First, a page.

Nivex Agricultural Investment recorded sales of EGP 1.6bn in 2015; the company is taking measures to increase their total sales by 10% in 2016.
Nabil Yacoub, chairman of the board, said that the company owns 500 acres where several crops are cultivated for exportation. Nivex rents approximately 500 acres from territories operated by the Armed Forces and intends to rent approximately 150 additional acres this year in order to achieve its targeted sales increase.
Exports represent approximately 90% of the company’s annual transactions; the other 10% of products are offered on the domestic market.
Yacoub anticipates a fall in the value of agricultural exports this year in light of the continuing decline of the value of the Euro and the Russian Ruble against the United States Dollar Dollar. Europe and Russia are the main markets for Egyptian exports, along with Gulf countries.
He attributed the 20% decline in Egyptian exports in the past year to an increase in production costs relating to production supplies and transport infrastructre, as well as the collapse of the tourism sector.
Companies would not be able to raise prices abroad due to strong competition on global markets from competitors such as Spain, Morocco, and Israel, said Yacoub.
He pointed out that some countries with which the European market deals, will be forced to increase the volume of their exports to compensate for lower values in an attempt to compete with larger markets.
Yacoub said that the legal system and current measures do not foster growth in the agricultural sector.
The government began to gradually remove petroleum subsidies in FY 2014/2015, a move that served to increase production costs. Energy is a key element in all stages of the production process, including irrigation, cultivation, harvest, and the transportation of the crop yields.
Yacoub disclosed that the recent increase in transport costs has become a burden on farmers. Smaller merchants were subjected to high costs which have led them to exit the market.
The cost of shipping goods by air recently has increased by 33%, to $1,200 per tone, up from $900 per tonne, due to EgyptAir price increases which have led other carriers to also increase their fees, according to Yacoub.
He added that the fees collected by the Armed Forces for shipments on the Cairo-Alexandria desert road highway have increased to EGP 580 per container from the previous cost of EGP 130.
The cost of transporting shipments on the desert road, managed by the National Roads Company, increased to EGP 580 from EGP 130, and the cost of transport via small pick-up trucks increased to EGP 500 compared to EGP 50 in 2010.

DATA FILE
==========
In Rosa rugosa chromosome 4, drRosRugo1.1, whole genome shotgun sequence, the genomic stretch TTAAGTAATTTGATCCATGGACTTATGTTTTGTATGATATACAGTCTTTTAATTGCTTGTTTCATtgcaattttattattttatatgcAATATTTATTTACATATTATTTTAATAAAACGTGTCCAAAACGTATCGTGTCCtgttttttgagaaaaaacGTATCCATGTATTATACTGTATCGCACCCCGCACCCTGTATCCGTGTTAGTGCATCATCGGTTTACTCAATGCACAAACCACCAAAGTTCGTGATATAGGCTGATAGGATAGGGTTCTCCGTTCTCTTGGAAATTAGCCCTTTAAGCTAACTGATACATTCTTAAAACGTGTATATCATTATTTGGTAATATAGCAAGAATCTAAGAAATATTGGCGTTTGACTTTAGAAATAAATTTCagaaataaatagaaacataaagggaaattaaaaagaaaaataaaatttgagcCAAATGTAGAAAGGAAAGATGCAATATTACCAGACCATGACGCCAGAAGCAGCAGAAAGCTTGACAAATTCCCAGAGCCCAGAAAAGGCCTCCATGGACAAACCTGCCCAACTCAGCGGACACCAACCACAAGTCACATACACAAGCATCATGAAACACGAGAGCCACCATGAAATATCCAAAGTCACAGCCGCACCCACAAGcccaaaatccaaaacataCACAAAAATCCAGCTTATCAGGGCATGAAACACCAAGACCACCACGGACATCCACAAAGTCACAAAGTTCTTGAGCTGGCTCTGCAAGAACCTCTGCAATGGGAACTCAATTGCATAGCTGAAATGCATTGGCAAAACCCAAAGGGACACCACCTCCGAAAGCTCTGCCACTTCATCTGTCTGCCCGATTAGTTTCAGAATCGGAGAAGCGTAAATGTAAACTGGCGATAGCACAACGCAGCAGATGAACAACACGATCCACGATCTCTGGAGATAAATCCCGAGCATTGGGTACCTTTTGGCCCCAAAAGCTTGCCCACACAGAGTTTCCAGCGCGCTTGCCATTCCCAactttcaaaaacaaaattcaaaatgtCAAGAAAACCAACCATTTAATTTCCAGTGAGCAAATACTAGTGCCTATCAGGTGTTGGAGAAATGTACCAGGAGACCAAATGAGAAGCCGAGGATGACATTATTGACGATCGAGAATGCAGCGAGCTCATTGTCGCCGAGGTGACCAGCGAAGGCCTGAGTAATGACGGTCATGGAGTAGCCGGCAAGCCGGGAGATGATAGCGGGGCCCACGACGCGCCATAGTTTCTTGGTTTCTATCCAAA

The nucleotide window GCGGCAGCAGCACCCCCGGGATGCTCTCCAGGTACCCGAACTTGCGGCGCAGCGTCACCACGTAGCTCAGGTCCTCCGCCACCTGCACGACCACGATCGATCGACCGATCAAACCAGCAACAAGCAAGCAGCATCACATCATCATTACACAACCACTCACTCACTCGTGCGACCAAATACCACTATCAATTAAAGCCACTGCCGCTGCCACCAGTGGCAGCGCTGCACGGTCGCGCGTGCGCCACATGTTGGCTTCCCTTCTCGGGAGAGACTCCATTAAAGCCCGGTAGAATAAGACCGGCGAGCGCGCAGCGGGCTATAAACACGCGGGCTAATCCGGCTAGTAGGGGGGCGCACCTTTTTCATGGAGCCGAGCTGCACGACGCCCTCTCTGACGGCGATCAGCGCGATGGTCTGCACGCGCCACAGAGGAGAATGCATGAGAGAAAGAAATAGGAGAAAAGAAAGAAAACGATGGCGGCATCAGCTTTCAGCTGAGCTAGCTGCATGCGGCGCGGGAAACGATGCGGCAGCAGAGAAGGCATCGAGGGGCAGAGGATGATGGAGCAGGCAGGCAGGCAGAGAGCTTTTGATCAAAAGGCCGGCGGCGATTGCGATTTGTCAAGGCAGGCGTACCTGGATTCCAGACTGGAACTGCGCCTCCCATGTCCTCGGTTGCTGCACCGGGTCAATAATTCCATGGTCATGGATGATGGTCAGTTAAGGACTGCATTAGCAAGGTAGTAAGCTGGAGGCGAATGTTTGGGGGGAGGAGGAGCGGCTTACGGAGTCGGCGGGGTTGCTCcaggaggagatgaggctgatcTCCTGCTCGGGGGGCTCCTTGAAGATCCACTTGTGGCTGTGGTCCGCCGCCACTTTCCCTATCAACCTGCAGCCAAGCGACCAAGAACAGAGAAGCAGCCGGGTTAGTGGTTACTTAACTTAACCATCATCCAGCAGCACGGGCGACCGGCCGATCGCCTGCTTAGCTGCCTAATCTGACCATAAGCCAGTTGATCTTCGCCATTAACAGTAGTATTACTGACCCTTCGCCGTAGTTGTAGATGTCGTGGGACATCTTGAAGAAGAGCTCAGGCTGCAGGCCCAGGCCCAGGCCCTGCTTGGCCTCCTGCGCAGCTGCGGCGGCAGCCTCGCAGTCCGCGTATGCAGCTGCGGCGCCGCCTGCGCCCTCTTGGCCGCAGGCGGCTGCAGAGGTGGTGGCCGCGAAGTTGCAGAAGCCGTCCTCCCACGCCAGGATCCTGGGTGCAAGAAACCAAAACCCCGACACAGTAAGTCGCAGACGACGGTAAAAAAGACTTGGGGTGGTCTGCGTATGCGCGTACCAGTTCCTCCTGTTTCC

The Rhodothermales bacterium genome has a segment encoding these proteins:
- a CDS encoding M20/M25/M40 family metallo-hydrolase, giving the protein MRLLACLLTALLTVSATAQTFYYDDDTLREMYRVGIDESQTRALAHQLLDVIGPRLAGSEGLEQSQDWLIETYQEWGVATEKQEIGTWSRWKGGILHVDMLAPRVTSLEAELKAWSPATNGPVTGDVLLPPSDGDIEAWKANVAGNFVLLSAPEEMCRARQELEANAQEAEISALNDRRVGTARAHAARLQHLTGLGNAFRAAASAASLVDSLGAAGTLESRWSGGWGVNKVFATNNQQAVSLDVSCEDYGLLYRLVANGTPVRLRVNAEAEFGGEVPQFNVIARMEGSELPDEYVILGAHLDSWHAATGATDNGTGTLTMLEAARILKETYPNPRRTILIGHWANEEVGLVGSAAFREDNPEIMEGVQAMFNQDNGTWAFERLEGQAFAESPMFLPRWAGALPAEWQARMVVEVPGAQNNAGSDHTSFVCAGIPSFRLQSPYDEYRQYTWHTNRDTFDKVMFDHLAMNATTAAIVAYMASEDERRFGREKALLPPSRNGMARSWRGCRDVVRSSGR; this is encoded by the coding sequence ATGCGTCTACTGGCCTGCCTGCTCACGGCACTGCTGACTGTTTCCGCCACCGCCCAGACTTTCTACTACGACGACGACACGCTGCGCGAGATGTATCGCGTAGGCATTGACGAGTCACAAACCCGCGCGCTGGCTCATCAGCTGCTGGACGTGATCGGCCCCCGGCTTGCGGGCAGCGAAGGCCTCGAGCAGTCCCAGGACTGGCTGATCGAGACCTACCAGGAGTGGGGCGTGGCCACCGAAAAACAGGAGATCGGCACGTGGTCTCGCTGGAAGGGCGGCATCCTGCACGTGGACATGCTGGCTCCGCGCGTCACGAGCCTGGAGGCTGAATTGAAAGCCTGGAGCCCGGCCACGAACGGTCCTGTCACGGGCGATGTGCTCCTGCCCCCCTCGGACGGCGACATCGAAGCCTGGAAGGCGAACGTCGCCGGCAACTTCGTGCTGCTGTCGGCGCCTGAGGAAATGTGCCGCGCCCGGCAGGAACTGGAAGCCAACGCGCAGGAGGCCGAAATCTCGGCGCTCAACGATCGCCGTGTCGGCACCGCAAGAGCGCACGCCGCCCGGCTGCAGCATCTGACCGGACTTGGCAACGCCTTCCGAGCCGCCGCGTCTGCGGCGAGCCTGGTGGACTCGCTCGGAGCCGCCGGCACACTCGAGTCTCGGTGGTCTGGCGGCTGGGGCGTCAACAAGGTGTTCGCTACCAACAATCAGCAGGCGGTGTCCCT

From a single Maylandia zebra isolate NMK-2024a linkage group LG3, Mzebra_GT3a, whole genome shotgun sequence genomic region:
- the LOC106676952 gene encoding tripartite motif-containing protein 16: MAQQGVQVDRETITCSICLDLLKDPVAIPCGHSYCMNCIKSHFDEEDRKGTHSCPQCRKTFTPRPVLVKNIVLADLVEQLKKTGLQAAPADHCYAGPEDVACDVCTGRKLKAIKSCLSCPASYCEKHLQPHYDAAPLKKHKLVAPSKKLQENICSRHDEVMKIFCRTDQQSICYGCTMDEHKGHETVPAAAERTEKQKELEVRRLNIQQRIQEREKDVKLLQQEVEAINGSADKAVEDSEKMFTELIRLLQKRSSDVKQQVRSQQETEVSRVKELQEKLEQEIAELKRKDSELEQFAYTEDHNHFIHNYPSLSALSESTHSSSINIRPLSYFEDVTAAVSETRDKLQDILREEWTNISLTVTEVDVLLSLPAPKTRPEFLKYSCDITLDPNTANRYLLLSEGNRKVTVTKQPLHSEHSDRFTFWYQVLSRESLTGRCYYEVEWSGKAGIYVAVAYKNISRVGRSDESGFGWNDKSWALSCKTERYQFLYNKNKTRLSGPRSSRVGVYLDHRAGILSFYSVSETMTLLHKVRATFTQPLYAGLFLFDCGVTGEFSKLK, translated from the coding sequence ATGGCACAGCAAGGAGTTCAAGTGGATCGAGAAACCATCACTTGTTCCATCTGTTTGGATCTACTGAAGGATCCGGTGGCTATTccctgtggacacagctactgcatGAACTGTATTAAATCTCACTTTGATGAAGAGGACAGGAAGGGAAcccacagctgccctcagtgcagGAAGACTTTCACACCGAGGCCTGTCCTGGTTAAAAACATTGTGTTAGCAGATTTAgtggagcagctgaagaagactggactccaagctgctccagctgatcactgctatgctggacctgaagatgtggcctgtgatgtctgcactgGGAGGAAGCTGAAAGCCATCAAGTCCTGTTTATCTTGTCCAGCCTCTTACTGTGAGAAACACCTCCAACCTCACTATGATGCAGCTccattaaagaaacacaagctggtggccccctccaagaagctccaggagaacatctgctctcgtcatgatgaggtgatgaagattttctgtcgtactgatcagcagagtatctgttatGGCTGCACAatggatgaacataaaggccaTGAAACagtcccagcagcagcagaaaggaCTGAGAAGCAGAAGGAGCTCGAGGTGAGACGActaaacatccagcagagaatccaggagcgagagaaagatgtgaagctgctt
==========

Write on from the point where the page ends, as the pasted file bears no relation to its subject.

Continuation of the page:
Yacoub also noted that the collapse of tourism has contributed to a decline in agricultural exports, because the agricultural sector depends on aircraft vacancies to export to Europe so that their products do not spoil.
He explained that the decline in incoming tourism to Egypt resulted in a smaller number of planes flying into the country and, therefore, less space to transport crop exports.
Yacoub considered reductions or eliminations of supports to exports for some products as an important reason behind the recent decline in exports.
The company received export support from the government worth 10% of the value of annual exports before this figure dropped to only 6% for some products and was completely removed for others.
Yacoub stressed the need to increase export support to 13% for some products which face fierce competition on global markets, or to at least return to previous rates, because companies consider this amount to be a profit market and, thus, offer their products at the price of production.
He pointed out that generous support from state governments in such countries as Morocco have allowed domestic industries to make gains in international markets. The Moroccan government offers land to investors, under a usufruct system, for 99 years, and subsidizes production supplies and transport, as well as mitigates all issues from which the agricultural sector in Egypt suffers.
Yacoub called on the government to establish a comprehensive development plan for the agricultural sector and to encourage the private sector to supply further investments and promote exports.
On a related note, Yacoub said that the emergence of the crisis between Russia and Turkey would not necessarily increase Egyptian exports to Moscow. Egyptian companies have experienced several problems with Russia in recent times, especially regarding financial transactions.
He explained that Egyptian exports to Russia require that 90% of shipment payments are received in advance because several clients are reluctant to pay fees on time. Morocco is heavily pursuing Russia’s agricultural consumer market, and Moroccan companies are more competitive than their Egyptian counterparts.
Yacoub stated that the government would not be able to implement the plan to increase agricultural exports to Russia by 15% this year, due to issues facing companies both domestically and internationally. He explained that the creation of new markets required oversight from agricultural quarantine departments who have policies that he claims impede trade in the foreign market, requiring certain criteria be fulfilled to which Egyptian products do not conform.
East Asian markets have the potential to take on large quantities of Egyptian citrus fruits and vegetables but they require frequent freighting traffic.